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**phrontister****Real Member**- From: The Land of Tomorrow
- Registered: 2009-07-12
- Posts: 4,460

Yes, that works...but I can't use the arrow keys to move the point to integer solutions.

*Last edited by phrontister (2014-04-01 04:13:19)*

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**bobbym****Administrator**- From: Bumpkinland
- Registered: 2009-04-12
- Posts: 107,115

There is a way to do that using a slider. Are you able to move the point though?

**In mathematics, you don't understand things. You just get used to them.****If it ain't broke, fix it until it is.**** Always satisfy the Prime Directive of getting the right answer above all else.**

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**phrontister****Real Member**- From: The Land of Tomorrow
- Registered: 2009-07-12
- Posts: 4,460

Yes...because I placed it away from the x and y axes, otherwise the point moves along the axis on which it is placed.

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**bobbym****Administrator**- From: Bumpkinland
- Registered: 2009-04-12
- Posts: 107,115

That is because it became attached to the x or y axis instead of the equation we are interested in.

So, very loosely we can the say that the graph of an equation is the set of points that balance or solve the equation.

All clear to this point ( no pun intended ).

**In mathematics, you don't understand things. You just get used to them.****If it ain't broke, fix it until it is.**** Always satisfy the Prime Directive of getting the right answer above all else.**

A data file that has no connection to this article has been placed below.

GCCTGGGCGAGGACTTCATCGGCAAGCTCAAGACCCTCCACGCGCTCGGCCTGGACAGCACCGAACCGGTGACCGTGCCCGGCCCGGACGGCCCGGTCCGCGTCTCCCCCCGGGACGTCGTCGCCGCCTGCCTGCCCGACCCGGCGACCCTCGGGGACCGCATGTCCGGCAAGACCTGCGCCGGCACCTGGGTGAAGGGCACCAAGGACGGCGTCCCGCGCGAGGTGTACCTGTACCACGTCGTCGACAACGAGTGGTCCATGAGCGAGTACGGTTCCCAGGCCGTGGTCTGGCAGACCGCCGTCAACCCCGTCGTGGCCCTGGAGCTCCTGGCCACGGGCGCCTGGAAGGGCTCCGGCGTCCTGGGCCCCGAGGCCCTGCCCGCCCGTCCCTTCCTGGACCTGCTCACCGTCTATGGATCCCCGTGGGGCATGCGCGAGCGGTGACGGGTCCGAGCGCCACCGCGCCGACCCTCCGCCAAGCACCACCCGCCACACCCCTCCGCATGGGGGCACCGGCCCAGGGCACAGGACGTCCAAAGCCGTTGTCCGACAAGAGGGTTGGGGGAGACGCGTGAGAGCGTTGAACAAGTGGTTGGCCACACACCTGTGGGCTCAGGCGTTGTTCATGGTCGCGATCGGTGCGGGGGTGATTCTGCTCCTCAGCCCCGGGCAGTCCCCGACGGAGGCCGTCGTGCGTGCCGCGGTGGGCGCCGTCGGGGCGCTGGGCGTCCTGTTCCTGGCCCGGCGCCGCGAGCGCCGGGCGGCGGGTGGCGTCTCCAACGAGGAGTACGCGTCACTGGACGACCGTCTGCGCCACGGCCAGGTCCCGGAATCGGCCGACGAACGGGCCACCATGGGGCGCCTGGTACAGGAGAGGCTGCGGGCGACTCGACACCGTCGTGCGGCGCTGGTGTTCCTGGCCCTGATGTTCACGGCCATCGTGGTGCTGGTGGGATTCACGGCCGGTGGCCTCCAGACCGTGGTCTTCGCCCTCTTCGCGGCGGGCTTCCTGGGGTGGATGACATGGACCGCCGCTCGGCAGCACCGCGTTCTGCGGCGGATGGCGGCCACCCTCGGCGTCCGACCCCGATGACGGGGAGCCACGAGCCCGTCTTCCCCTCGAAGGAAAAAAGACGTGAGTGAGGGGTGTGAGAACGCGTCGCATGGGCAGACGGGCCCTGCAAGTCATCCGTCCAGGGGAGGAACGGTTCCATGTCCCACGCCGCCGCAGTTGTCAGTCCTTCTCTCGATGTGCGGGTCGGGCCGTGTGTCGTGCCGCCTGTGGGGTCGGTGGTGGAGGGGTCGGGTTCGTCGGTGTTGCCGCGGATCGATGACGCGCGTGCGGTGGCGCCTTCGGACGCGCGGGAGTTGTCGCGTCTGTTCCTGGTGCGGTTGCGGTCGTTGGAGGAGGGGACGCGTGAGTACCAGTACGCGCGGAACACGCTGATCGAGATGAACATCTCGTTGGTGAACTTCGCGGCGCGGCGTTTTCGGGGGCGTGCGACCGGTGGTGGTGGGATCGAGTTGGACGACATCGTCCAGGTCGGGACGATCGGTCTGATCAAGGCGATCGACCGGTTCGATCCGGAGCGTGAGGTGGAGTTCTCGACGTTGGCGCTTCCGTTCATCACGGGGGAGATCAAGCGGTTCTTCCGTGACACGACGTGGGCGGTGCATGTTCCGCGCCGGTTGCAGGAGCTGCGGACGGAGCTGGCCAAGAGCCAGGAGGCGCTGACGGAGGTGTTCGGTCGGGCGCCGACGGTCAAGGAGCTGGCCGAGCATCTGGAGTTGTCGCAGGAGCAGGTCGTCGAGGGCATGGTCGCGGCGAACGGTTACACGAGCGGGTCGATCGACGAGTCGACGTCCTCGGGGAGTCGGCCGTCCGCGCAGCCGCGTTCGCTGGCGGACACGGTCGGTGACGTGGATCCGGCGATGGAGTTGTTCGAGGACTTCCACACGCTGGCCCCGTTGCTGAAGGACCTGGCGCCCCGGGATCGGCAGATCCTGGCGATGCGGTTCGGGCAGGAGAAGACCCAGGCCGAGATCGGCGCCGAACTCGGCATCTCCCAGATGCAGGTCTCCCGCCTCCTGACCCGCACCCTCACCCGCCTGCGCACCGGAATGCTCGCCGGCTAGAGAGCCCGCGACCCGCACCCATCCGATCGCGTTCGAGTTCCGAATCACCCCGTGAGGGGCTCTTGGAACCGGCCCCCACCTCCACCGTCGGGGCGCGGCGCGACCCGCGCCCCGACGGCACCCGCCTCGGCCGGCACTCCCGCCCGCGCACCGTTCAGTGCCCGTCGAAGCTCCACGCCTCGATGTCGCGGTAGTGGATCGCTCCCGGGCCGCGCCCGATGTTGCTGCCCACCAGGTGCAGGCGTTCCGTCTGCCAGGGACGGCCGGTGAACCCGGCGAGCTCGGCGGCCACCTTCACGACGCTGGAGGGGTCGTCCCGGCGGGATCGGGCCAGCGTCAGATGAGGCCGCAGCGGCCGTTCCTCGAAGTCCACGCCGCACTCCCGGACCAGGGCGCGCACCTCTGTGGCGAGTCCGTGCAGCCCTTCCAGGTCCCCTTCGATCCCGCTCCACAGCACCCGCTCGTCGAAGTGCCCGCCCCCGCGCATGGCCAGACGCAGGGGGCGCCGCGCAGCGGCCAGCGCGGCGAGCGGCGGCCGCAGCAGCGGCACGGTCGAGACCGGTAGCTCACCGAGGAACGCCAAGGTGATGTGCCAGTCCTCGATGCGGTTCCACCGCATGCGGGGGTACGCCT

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**phrontister****Real Member**- From: The Land of Tomorrow
- Registered: 2009-07-12
- Posts: 4,460

Yes, I understand all of this so far...but I also understand what my eyelids are telling me, which is that they need to be in bed! I'll have to leave it here, to be continued...

Thanks.

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**bobbym****Administrator**- From: Bumpkinland
- Registered: 2009-04-12
- Posts: 107,115

I knew you already knew but now we have established a common terminology and will get to circles and integrals next. Have a good night.

**In mathematics, you don't understand things. You just get used to them.****If it ain't broke, fix it until it is.**** Always satisfy the Prime Directive of getting the right answer above all else.**

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**phrontister****Real Member**- From: The Land of Tomorrow
- Registered: 2009-07-12
- Posts: 4,460

Hi Bobby,

Ready to learn now about circles and integrals, but the going may be slow because this is all new territory for me...

Because of our time difference and my work commitments I may not be able to spend much concentrated time at it, though.

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**bobbym****Administrator**- From: Bumpkinland
- Registered: 2009-04-12
- Posts: 107,115

Hi;

I am sorry, where did we leave off?

**In mathematics, you don't understand things. You just get used to them.****If it ain't broke, fix it until it is.**** Always satisfy the Prime Directive of getting the right answer above all else.**